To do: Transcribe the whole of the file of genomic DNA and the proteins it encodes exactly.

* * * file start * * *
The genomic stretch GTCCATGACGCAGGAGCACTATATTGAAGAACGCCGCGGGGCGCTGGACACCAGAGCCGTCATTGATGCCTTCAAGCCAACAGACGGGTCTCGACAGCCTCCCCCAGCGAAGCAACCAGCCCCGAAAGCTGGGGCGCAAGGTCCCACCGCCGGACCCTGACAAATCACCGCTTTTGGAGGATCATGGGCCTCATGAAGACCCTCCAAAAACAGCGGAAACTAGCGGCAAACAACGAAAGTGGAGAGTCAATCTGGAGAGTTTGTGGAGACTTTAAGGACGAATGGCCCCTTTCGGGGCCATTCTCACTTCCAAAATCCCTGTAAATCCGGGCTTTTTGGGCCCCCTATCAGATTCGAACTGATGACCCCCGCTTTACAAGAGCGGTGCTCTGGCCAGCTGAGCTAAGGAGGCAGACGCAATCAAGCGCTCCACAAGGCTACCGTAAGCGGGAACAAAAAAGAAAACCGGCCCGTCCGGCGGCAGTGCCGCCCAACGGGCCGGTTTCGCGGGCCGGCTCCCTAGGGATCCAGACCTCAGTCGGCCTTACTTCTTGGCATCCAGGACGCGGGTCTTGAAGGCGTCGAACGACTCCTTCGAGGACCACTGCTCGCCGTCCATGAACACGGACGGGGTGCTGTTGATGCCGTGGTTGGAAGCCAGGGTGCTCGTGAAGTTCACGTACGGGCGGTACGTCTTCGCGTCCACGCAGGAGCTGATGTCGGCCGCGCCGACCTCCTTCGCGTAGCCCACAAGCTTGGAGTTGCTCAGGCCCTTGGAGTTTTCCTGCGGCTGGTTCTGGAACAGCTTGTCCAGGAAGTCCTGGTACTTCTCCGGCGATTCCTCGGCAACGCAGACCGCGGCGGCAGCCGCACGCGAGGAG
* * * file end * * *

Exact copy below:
The genomic stretch GTCCATGACGCAGGAGCACTATATTGAAGAACGCCGCGGGGCGCTGGACACCAGAGCCGTCATTGATGCCTTCAAGCCAACAGACGGGTCTCGACAGCCTCCCCCAGCGAAGCAACCAGCCCCGAAAGCTGGGGCGCAAGGTCCCACCGCCGGACCCTGACAAATCACCGCTTTTGGAGGATCATGGGCCTCATGAAGACCCTCCAAAAACAGCGGAAACTAGCGGCAAACAACGAAAGTGGAGAGTCAATCTGGAGAGTTTGTGGAGACTTTAAGGACGAATGGCCCCTTTCGGGGCCATTCTCACTTCCAAAATCCCTGTAAATCCGGGCTTTTTGGGCCCCCTATCAGATTCGAACTGATGACCCCCGCTTTACAAGAGCGGTGCTCTGGCCAGCTGAGCTAAGGAGGCAGACGCAATCAAGCGCTCCACAAGGCTACCGTAAGCGGGAACAAAAAAGAAAACCGGCCCGTCCGGCGGCAGTGCCGCCCAACGGGCCGGTTTCGCGGGCCGGCTCCCTAGGGATCCAGACCTCAGTCGGCCTTACTTCTTGGCATCCAGGACGCGGGTCTTGAAGGCGTCGAACGACTCCTTCGAGGACCACTGCTCGCCGTCCATGAACACGGACGGGGTGCTGTTGATGCCGTGGTTGGAAGCCAGGGTGCTCGTGAAGTTCACGTACGGGCGGTACGTCTTCGCGTCCACGCAGGAGCTGATGTCGGCCGCGCCGACCTCCTTCGCGTAGCCCACAAGCTTGGAGTTGCTCAGGCCCTTGGAGTTTTCCTGCGGCTGGTTCTGGAACAGCTTGTCCAGGAAGTCCTGGTACTTCTCCGGCGATTCCTCGGCAACGCAGACCGCGGCGGCAGCCGCACGCGAGGAG